Britain’s National Health Service, or Socialized Medicine is the Best Thing Since Sliced Bread

Lately I’ve been seeing a fair few doctors, which is far from an ideal way to live.  For one thing, I’d produce more blog posts if I weren’t spending so much time being prodded by this one or sitting in the waiting room to see that one.  But when I need the care of doctors, I’m tremendously grateful that I’m in the hands of the British National Health Service.  Coming from the US, where even in affluent, high-tech Silicon Valley I had serious problems getting the care I needed via employee plans and HMOs, the NHS seems nearly miraculous.  It’s given me excellent care, and given me far and away the best access to care I’ve ever had.

What follows the first image below is a post about the NHS that I wrote in March 2012  when I was guest blogger at Vie Hebdomadaires.

If all remains well, I’ll be back in the saddle here next week, with new posts about my Anglo-American Experience, but for now, here’s a bit about the wonderful ‘socialized’ health service that keeps me going:

The main entrance to the Royal Surrey County Hospital, the big local hospital which I'd rather see a bit less of, though I'm grateful to have it!

The main entrance to the Royal Surrey County Hospital, the big local hospital which I’d rather see a bit less of, though I’m grateful to have it!

When health care was a hot topic during the 2008 presidential campaign, I made some remark on Facebook about getting fabulous government-paid-for health care here in the UK, and how I wished everybody in the US could have the same.  But a friend in New England popped up to say “Go ahead and ask for socialized medicine, if you want Americans to have the same crappy health care you get over there.”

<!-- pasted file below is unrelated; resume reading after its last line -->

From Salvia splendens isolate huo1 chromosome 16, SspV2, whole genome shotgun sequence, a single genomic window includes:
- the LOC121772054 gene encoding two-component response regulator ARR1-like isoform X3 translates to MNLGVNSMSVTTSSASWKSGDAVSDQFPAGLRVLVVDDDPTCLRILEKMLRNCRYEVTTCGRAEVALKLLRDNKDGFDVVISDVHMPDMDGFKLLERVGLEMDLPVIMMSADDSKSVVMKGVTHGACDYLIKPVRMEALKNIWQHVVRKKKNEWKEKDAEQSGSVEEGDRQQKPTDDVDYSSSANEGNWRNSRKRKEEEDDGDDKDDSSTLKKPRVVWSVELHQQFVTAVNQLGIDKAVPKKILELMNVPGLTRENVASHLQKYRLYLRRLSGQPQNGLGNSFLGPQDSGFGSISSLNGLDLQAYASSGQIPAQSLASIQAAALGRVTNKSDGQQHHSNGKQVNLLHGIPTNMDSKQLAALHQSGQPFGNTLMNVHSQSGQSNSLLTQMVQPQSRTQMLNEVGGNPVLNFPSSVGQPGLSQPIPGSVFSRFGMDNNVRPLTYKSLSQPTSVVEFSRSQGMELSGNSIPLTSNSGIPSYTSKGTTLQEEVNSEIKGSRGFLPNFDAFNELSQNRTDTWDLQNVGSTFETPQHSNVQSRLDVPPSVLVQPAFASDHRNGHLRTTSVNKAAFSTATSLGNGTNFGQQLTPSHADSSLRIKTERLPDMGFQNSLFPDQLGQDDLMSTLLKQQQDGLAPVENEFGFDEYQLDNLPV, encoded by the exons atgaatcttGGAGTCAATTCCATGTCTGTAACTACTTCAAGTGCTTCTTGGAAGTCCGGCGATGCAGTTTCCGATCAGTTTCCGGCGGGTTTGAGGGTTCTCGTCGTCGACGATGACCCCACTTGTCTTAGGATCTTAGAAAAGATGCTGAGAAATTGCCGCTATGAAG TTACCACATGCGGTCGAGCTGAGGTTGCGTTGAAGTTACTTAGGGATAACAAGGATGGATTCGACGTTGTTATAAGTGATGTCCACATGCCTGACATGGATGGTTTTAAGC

Why would she think I would go to the trouble of posting a recommendation for a system that’s not any good?  Okay, we can agree to disagree about where healthcare should come from—no problem there—but why would she think that I would say the UK’s National Health Service is great if it isn’t?  Her belief that government health care must be bad seemed to be so strong that it was easier for her to believe I would say “vote for socialized medicine, even though it’s awful” than for her to believe that I get great health care from Britain’s National Health Services (NHS).

It was and is great to be at some remove from the US election process, but it can be difficult when my British neighbors ask me to explain American views and all I can say is that I don’t get it, either.  Most British people can’t understand why Americans don’t want a government-funded health care system.  We have roads, don’t we?  And nobody complains about socialized road maintenance, do they?  Isn’t peoples’ health more important than the roads?

(One of the presidential candidates spoke during the primaries for the 2008 election about how we aren’t willing to pay $150 to care for a diabetic’s feet but we’ll pay $30,000 when that uninsured diabetic has to have a foot amputated at the county general hospital.  I mentioned that to a friend who got quiet and then eventually told me “That very thing happened to my mother in New York”.  All the doctors except the anaesthesiologist waived their fees in that case because her mother couldn’t pay anything—laudable, but not really very fair to anyone, and wouldn’t it be better if we’d paid less and the lady kept both feet?)

A British mother with two toddlers said to me “Surely there’s health care for children, though, isn’t there?”  I explained that there was a proposal to extend a Medicare-type program to children, but President Bush vetoed it.  She kept saying “But the little children…” in a way that would have been comical if she hadn’t been so obviously shaken by the idea that there are children in the developed world who don’t get health care because their families can’t afford it, and that the society they live in, given the choice, allows that situation to continue.

(A friend in California was pregnant a few years ago when her company changed health care systems.  She had a choice of two plans, but her long-time family GP was on one and her obstetrician was on the other.  She couldn’t keep seeing them both.)